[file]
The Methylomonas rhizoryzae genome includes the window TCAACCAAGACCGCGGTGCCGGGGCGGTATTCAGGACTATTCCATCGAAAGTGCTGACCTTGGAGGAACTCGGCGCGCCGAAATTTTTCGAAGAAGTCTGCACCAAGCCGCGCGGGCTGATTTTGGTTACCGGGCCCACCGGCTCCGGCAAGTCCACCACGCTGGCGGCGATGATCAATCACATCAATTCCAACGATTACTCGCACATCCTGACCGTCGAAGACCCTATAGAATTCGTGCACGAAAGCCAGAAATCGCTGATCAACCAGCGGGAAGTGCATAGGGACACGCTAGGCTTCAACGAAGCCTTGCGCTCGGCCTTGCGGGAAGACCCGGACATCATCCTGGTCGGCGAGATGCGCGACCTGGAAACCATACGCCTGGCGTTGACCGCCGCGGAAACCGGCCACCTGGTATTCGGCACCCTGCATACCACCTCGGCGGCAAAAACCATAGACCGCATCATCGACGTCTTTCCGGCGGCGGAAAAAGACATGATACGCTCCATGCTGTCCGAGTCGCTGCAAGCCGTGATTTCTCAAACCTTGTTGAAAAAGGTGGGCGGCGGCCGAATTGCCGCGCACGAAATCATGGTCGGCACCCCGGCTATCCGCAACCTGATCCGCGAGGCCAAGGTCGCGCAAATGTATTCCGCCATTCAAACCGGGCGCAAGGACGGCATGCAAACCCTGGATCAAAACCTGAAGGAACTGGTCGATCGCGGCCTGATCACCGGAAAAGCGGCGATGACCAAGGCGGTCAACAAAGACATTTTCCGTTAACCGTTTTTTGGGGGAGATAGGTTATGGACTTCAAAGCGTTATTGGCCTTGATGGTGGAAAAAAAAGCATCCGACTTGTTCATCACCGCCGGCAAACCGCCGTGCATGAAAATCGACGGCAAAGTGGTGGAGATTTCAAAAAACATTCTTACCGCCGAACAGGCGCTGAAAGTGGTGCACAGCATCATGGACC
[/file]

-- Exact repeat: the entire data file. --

The Methylomonas rhizoryzae genome includes the window TCAACCAAGACCGCGGTGCCGGGGCGGTATTCAGGACTATTCCATCGAAAGTGCTGACCTTGGAGGAACTCGGCGCGCCGAAATTTTTCGAAGAAGTCTGCACCAAGCCGCGCGGGCTGATTTTGGTTACCGGGCCCACCGGCTCCGGCAAGTCCACCACGCTGGCGGCGATGATCAATCACATCAATTCCAACGATTACTCGCACATCCTGACCGTCGAAGACCCTATAGAATTCGTGCACGAAAGCCAGAAATCGCTGATCAACCAGCGGGAAGTGCATAGGGACACGCTAGGCTTCAACGAAGCCTTGCGCTCGGCCTTGCGGGAAGACCCGGACATCATCCTGGTCGGCGAGATGCGCGACCTGGAAACCATACGCCTGGCGTTGACCGCCGCGGAAACCGGCCACCTGGTATTCGGCACCCTGCATACCACCTCGGCGGCAAAAACCATAGACCGCATCATCGACGTCTTTCCGGCGGCGGAAAAAGACATGATACGCTCCATGCTGTCCGAGTCGCTGCAAGCCGTGATTTCTCAAACCTTGTTGAAAAAGGTGGGCGGCGGCCGAATTGCCGCGCACGAAATCATGGTCGGCACCCCGGCTATCCGCAACCTGATCCGCGAGGCCAAGGTCGCGCAAATGTATTCCGCCATTCAAACCGGGCGCAAGGACGGCATGCAAACCCTGGATCAAAACCTGAAGGAACTGGTCGATCGCGGCCTGATCACCGGAAAAGCGGCGATGACCAAGGCGGTCAACAAAGACATTTTCCGTTAACCGTTTTTTGGGGGAGATAGGTTATGGACTTCAAAGCGTTATTGGCCTTGATGGTGGAAAAAAAAGCATCCGACTTGTTCATCACCGCCGGCAAACCGCCGTGCATGAAAATCGACGGCAAAGTGGTGGAGATTTCAAAAAACATTCTTACCGCCGAACAGGCGCTGAAAGTGGTGCACAGCATCATGGACC